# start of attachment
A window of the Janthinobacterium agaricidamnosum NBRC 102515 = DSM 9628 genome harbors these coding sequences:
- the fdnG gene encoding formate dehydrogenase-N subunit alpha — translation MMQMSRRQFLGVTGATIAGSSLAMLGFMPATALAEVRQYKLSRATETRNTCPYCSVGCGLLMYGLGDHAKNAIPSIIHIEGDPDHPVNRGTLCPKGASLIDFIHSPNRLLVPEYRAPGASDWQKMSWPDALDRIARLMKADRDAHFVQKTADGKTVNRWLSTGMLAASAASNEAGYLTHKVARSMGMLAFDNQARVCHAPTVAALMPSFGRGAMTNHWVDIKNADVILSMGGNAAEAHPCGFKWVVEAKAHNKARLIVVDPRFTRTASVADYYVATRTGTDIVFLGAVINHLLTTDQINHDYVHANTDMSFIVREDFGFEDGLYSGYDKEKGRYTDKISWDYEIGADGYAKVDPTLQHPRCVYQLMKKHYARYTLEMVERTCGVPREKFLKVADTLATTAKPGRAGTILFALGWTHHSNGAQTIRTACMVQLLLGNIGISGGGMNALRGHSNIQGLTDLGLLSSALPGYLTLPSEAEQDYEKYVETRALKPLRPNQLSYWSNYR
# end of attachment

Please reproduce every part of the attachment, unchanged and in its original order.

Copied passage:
A window of the Janthinobacterium agaricidamnosum NBRC 102515 = DSM 9628 genome harbors these coding sequences:
- the fdnG gene encoding formate dehydrogenase-N subunit alpha — translation MMQMSRRQFLGVTGATIAGSSLAMLGFMPATALAEVRQYKLSRATETRNTCPYCSVGCGLLMYGLGDHAKNAIPSIIHIEGDPDHPVNRGTLCPKGASLIDFIHSPNRLLVPEYRAPGASDWQKMSWPDALDRIARLMKADRDAHFVQKTADGKTVNRWLSTGMLAASAASNEAGYLTHKVARSMGMLAFDNQARVCHAPTVAALMPSFGRGAMTNHWVDIKNADVILSMGGNAAEAHPCGFKWVVEAKAHNKARLIVVDPRFTRTASVADYYVATRTGTDIVFLGAVINHLLTTDQINHDYVHANTDMSFIVREDFGFEDGLYSGYDKEKGRYTDKISWDYEIGADGYAKVDPTLQHPRCVYQLMKKHYARYTLEMVERTCGVPREKFLKVADTLATTAKPGRAGTILFALGWTHHSNGAQTIRTACMVQLLLGNIGISGGGMNALRGHSNIQGLTDLGLLSSALPGYLTLPSEAEQDYEKYVETRALKPLRPNQLSYWSNYR